This is so certain, and withal so obvious, that I find it agreed upon in a manner by all; but how this is done, there is a vast difference in men’s opinions. I will not take any further notice of these, who think, this might be done without any satisfaction at all, as grossly injurious to the honor of God, and his righteous law; the great question, among sober men, is, whether the mediator, as an undertaking surety, entered upon, and fulfilled that same law, which man had broken, and which he lay bound under? Or, whether God was satisfied with this, that he should fulfill a particular law of his own, which, therefore, they who think so, call the law of the mediator? It is the same question with that, whether Christ satisfied the law, or only the lawgiver? And upon which depends the resolution of that other, whether he paid the idem or tantundem? And which we know has made abundance of noise in the world. However small these questions may seem, yet upon these, and such as these, the weightiest of all take their decision; and it is here, if I mistake not, that the foundation and ground-work is laid, of all the different schemes of the gospel, which have hitherto made their appearance in the church.

That the Son of God was under no original obligation to undertake for the salvation of sinners, and therefore had nothing to do with their law, is so true, that I do not know, if ever it was called in question by any sober person: And therefore, whatever obligations of this kind he may be supposed to come under, do not arise upon any necessity of his nature, but his own voluntary undertaking in that eternal agreement between the Father and him, which indeed is no other, than the eternal divine decree, concerning the salvation of sinners; though represented, in a suitableness unto our imperfect conceptions, under the form of a covenant; and where, tis easy to apprehend, the plan and platform of man’s salvation must be laid down, and adjusted with everything belonging unto it, and what was necessary thereunto; particularly, what was to be done by the Son, in order to the execution of what he had undertaken as their surety, and what he was to expect upon it. If anybody pleases to call this the law of the mediator, thus complexly taken, and in the gross, I should not be at pains to contend with him about it: However, it is certain, that here were many things lying upon him, so peculiar to the mediator, that man was never under any obligation, much less in a capacity of performing them. Such are his laying aside his glory, assuming man’s nature, his threefold office, with the particulars peculiarly belonging unto these. It is certain also, that however, supposing him man, he must of necessity, so far come under the obligation of the moral law, yet there was none for his entering upon it, as the covenant of works; since the life, which that covenant promises only upon condition of perfect obedience, was his natural due and right, and what it was utterly impossible he could fall from; and that by virtue of the close union between the divine and human natures. But, after all, the question is not, Whether he was previously obliged to this before his undertaking? Or, whether he did not undertake other things besides this? But, whether he did not undertake this among others, to present himself surety for sinners, in order to the fulfilling of that law, which they had broken, and to bear that curse, which was thereby become their due?

I know no one truth the Spirit of God is more express in, than the affirmative of this question. I cannot stand to draw out these arguments at full length; to reflect upon what has been already hinted from man’s natural state and condition, nor how unlike it is the divine nature, to relax his law without fulfillment; what else can be meant by all these strong expressions, where the mediator is said to be made under the law, to take upon him the form of a servant, to be made sin, to be made a curse, etc.?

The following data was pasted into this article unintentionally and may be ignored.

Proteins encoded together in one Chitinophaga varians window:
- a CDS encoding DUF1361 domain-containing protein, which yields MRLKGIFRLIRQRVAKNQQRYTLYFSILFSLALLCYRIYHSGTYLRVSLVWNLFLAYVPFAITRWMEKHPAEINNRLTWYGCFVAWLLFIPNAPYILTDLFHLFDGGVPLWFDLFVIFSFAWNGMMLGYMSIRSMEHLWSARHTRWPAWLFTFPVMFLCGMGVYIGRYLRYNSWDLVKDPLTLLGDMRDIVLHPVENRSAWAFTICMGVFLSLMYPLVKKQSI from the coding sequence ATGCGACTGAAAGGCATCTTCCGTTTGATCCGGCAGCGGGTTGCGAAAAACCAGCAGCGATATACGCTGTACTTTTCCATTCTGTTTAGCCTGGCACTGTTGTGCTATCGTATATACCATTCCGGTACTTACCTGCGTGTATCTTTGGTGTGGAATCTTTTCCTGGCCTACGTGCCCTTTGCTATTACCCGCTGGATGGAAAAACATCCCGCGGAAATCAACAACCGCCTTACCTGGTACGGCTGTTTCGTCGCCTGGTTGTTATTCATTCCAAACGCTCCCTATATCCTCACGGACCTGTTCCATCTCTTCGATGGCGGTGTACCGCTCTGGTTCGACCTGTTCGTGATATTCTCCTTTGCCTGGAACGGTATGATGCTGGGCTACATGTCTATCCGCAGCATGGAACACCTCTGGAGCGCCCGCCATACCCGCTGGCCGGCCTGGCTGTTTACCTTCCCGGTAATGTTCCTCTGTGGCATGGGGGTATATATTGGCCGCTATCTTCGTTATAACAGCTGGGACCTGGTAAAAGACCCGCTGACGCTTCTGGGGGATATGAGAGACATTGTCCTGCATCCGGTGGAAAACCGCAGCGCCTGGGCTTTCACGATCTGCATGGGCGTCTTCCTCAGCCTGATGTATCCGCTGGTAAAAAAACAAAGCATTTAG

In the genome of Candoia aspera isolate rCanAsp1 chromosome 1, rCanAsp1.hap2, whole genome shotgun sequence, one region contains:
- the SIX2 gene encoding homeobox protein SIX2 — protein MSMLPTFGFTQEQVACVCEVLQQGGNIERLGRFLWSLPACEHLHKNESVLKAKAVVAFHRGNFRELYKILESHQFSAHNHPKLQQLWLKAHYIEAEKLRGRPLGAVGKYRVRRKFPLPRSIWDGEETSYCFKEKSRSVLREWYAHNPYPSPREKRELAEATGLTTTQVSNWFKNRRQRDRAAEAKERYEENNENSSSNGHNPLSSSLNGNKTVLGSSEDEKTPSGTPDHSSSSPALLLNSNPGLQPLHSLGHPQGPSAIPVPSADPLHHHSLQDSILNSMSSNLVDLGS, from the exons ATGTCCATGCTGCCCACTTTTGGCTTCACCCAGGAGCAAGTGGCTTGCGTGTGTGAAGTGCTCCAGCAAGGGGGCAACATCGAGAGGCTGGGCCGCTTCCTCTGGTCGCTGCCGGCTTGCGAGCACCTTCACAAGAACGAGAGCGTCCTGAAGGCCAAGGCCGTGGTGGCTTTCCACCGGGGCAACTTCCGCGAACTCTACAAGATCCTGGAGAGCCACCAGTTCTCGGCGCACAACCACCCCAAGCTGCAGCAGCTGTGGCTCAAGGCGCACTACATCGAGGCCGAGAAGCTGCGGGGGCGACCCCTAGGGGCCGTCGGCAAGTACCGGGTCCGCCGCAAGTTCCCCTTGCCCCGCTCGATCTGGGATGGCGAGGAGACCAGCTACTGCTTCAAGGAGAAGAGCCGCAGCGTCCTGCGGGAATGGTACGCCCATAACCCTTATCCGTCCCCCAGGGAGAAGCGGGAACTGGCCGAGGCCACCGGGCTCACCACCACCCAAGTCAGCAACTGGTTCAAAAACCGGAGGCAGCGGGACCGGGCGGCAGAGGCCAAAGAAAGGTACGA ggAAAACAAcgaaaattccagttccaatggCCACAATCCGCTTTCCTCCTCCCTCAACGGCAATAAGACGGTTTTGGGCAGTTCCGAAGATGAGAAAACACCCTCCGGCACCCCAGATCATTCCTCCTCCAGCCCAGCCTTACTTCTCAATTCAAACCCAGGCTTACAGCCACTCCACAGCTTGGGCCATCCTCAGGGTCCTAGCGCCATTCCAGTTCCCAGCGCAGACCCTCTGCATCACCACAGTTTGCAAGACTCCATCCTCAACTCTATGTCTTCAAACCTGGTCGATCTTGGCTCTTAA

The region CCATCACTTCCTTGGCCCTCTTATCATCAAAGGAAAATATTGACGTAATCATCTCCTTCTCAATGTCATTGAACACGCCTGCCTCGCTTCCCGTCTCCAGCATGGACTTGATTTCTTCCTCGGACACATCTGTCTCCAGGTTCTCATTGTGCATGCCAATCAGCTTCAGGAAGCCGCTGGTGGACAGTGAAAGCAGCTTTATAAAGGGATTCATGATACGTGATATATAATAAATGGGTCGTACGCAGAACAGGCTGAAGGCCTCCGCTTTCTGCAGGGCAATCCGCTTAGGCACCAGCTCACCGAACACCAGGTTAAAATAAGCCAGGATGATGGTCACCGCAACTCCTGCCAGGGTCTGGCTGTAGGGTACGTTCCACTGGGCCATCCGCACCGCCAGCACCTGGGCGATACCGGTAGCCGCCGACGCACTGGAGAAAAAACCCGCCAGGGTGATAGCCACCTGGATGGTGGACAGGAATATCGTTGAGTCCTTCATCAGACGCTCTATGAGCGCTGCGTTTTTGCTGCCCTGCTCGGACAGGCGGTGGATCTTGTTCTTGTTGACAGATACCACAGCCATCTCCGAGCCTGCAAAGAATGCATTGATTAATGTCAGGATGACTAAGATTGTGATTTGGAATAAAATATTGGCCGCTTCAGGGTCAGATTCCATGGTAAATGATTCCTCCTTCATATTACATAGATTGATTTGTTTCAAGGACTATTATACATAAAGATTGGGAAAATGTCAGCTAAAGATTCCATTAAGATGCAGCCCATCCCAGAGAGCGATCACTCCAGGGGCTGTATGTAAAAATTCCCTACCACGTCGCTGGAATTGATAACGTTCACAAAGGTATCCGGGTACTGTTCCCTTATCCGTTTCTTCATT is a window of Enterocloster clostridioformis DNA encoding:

These are so strong and evident, that the most learned advocates for this notion, find themselves obliged to fly to another shift, that, viz. it is true, Christ did fulfill the law, and bear the curse; but it was in his own name as mediator, and not in the room or stead of any particular persons, elect or others, that he did so; and therefore, though he indeed satisfied the lawgiver, yet since the law required obedience in one’s own person, he could not be said to satisfy that; neither is it, say they, the same obedience which the law enjoined, nor the same punishment which it threatened, but the equivalent of both. And thus they lay the foundation of their universal redemption, their new law, with the other notions that follow upon them.

Were no more designed by all this, than, that Christ and the elect are not the same physical persons; that it was he who obeyed and suffered, and not they; and that therefore it is he, and not they, who is judged by God to have done so, this would be indeed very true, and what, I believe, no man in his wits ever thought of refusing or denying; but, as the design is, plainly, to cut off any relation to the elect in this undertaking, I think nothing can be weaker than these distinctions, and the reasonings brought to support them.

Let us suppose then for once, that Christ fulfilled the law only in his own name; but after all, may one ask, What was this name? What was his character? Did he this merely, as the Son of God clothed with our nature? no, certainly; but as mediator between God and man. This is a general name, and which, as it takes in many things under it, may benefit a person of ordinary apprehension. Let us see then further, what is a mediator, in the case now before us? It is true, he is a middle person, and therefore, neither the one nor the other party; but this will not hinder him in his mediatorial offices to represent both, according as he has occasionally the one or the other to deal with. That he actually represents God in his dealings with us, so, as what he does, the Father is interpreted to do by him, is beyond question with all, who allow him any room at all in our communion with God, or understand anything of his prophetical and kingly offices, that in many instances he represents his people in the same manner, so as that they shall be constructed to do what he does in their name, is every whit as undeniable; and, what then should hinder him, in the case now before us, to act as a surety-undertaker for his elect, and to put himself into that very law-place which they held, without any prejudice to his character, as a middle person? Nay, is it not one main part of his mediatory office to do so? That what is done in his own name, being done as an undertaking surety, is therefore really done in theirs, for whom he undertakes.